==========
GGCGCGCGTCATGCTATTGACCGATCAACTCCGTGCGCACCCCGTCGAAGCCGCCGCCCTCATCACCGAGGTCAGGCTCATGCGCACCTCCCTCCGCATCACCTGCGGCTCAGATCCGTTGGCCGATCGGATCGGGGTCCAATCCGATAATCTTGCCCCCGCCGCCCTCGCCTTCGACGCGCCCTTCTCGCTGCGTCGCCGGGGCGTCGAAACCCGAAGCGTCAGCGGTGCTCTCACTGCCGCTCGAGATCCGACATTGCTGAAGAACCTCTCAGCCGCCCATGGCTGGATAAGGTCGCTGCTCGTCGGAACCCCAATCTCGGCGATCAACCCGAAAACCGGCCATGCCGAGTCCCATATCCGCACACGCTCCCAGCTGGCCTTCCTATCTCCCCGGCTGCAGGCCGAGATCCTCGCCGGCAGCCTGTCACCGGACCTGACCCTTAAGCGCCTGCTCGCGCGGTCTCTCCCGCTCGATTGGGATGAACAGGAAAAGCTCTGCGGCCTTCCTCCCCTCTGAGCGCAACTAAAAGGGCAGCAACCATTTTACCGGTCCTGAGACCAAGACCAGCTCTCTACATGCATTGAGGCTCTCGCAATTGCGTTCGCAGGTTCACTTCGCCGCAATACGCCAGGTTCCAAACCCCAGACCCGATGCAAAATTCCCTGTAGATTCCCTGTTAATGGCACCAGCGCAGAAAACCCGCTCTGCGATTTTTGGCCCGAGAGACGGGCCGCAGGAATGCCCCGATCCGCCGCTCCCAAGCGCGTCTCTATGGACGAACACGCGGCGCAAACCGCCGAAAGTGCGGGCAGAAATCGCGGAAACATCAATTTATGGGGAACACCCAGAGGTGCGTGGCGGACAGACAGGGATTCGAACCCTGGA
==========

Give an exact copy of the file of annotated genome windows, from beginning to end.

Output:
GGCGCGCGTCATGCTATTGACCGATCAACTCCGTGCGCACCCCGTCGAAGCCGCCGCCCTCATCACCGAGGTCAGGCTCATGCGCACCTCCCTCCGCATCACCTGCGGCTCAGATCCGTTGGCCGATCGGATCGGGGTCCAATCCGATAATCTTGCCCCCGCCGCCCTCGCCTTCGACGCGCCCTTCTCGCTGCGTCGCCGGGGCGTCGAAACCCGAAGCGTCAGCGGTGCTCTCACTGCCGCTCGAGATCCGACATTGCTGAAGAACCTCTCAGCCGCCCATGGCTGGATAAGGTCGCTGCTCGTCGGAACCCCAATCTCGGCGATCAACCCGAAAACCGGCCATGCCGAGTCCCATATCCGCACACGCTCCCAGCTGGCCTTCCTATCTCCCCGGCTGCAGGCCGAGATCCTCGCCGGCAGCCTGTCACCGGACCTGACCCTTAAGCGCCTGCTCGCGCGGTCTCTCCCGCTCGATTGGGATGAACAGGAAAAGCTCTGCGGCCTTCCTCCCCTCTGAGCGCAACTAAAAGGGCAGCAACCATTTTACCGGTCCTGAGACCAAGACCAGCTCTCTACATGCATTGAGGCTCTCGCAATTGCGTTCGCAGGTTCACTTCGCCGCAATACGCCAGGTTCCAAACCCCAGACCCGATGCAAAATTCCCTGTAGATTCCCTGTTAATGGCACCAGCGCAGAAAACCCGCTCTGCGATTTTTGGCCCGAGAGACGGGCCGCAGGAATGCCCCGATCCGCCGCTCCCAAGCGCGTCTCTATGGACGAACACGCGGCGCAAACCGCCGAAAGTGCGGGCAGAAATCGCGGAAACATCAATTTATGGGGAACACCCAGAGGTGCGTGGCGGACAGACAGGGATTCGAACCCTGGA